The whole universe is aware that this blog desperately needs a revival. There are no valid excuses for not blogging – however speaking for myself I can confidently say that I am just plain lazy and procrastination is my best friend. In the many days, months, years that we have been away, WordPress has become unrecognizable, the sidebars have become stale, the recipe index next to useless and requests for recipes have bloated to mammoth proportions. I have stopped baking (almost) and started cooking mostly the traditional fare, become a mother, lost lots of weight, started to read voraciously and overall, become older and wiser. Amma has become a grandmother, discarded an entire organ (the uterus) from her body and become an ace at using the internet.
We have certainly not run out of ideas or recipes. While there are several non traditional recipes on this blog, with this new start we hope to get the blog back to its roots – cataloging more of the traditional recipes. We hope to focus more on our heirloom cuisine, share more in depth about the tradition of cooking we love so much. We also hope to clean up the recipe index, update tags and categories and make it easier for all our readers to search for recipes.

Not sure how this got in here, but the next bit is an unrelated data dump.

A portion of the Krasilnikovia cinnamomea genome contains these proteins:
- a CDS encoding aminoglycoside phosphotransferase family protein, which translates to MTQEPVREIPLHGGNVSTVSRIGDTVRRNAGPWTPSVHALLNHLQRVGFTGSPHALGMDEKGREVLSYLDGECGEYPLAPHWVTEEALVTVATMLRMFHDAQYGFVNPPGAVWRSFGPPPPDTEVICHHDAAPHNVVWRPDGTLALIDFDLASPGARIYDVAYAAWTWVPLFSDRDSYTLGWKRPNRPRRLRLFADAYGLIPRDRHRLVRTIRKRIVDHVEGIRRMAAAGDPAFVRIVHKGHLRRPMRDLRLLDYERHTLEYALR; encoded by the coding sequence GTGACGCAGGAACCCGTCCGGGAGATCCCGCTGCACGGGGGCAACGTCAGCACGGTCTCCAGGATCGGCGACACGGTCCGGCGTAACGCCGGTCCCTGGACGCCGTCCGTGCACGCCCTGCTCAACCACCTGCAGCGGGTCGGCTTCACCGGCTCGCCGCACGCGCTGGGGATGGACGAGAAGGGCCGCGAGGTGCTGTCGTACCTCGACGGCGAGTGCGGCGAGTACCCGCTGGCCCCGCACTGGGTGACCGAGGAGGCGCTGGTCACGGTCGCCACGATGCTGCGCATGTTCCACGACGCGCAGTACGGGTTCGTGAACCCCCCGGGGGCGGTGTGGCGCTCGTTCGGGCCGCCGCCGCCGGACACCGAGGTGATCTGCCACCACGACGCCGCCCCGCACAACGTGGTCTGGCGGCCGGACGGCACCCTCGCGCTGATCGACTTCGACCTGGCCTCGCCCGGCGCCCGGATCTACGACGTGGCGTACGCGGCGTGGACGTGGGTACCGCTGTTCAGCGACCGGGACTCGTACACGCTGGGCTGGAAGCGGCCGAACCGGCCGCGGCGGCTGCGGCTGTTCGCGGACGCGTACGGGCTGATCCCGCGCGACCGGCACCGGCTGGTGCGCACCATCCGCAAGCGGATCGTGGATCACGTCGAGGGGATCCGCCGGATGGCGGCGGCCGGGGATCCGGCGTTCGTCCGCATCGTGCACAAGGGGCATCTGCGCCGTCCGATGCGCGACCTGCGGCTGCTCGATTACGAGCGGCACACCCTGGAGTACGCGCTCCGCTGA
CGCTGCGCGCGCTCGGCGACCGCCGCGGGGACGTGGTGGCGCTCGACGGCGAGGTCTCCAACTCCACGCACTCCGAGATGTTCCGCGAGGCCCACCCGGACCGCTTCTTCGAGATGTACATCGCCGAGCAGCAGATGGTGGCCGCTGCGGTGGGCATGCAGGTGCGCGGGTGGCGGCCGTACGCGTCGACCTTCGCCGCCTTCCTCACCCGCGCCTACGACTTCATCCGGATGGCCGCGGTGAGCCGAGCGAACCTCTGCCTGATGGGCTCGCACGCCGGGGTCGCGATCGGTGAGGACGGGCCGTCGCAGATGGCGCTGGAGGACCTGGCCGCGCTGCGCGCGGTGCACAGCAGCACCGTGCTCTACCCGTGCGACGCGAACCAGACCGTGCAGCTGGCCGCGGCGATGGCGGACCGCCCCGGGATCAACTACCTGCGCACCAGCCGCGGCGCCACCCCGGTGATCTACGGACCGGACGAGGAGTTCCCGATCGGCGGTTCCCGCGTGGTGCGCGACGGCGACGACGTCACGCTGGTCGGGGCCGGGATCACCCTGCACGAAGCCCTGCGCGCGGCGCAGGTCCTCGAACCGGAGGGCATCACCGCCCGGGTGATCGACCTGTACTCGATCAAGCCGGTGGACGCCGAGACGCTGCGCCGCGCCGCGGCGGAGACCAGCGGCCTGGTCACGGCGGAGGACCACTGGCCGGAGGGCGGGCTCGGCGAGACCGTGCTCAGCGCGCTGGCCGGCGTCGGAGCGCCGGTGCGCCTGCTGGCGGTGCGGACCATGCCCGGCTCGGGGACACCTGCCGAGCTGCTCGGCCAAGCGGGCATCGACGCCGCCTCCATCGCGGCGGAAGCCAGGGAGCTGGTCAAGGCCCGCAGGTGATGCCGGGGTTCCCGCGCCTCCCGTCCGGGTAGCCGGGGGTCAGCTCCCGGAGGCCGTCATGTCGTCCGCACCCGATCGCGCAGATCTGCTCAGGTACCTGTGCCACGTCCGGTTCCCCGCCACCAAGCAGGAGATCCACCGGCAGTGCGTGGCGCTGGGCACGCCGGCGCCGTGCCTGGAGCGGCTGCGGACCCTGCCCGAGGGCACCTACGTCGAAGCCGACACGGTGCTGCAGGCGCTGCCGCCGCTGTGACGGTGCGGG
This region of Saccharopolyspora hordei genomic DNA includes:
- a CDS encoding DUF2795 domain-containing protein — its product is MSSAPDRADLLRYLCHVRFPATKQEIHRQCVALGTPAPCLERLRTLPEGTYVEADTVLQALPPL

Payathamaa Urundai is one of the few Indian sweets that is easy for beginners since it does not require one to be bothered by the sugar syrup consistency.
- Moong dal (split) – 1 cup (pictured below)
- Sugar – 1 cup
- Ghee – ½ cup
- Cashewnuts – 1 tbsp ( broken)
- Raisins – 1 tbsp
- Cardamom – 4 pods
- Dry roast moong dal until it turns light brown. Stir continuously so that it is evenly roasted. Allow to cool.
- Remove cardamon from the pods. Grind sugar and cardamom to a fine powder.
- Grind the roasted moong to a fine powder.
- Mix the powdered moong dal and sugar in a bowl.
- Toast the cashewnuts in ghee till they turn golden. Add the raisins and toast on a low flame.
- Add the roasted cashewnuts and raisins to the moong dal powder. Mix well and shape into balls.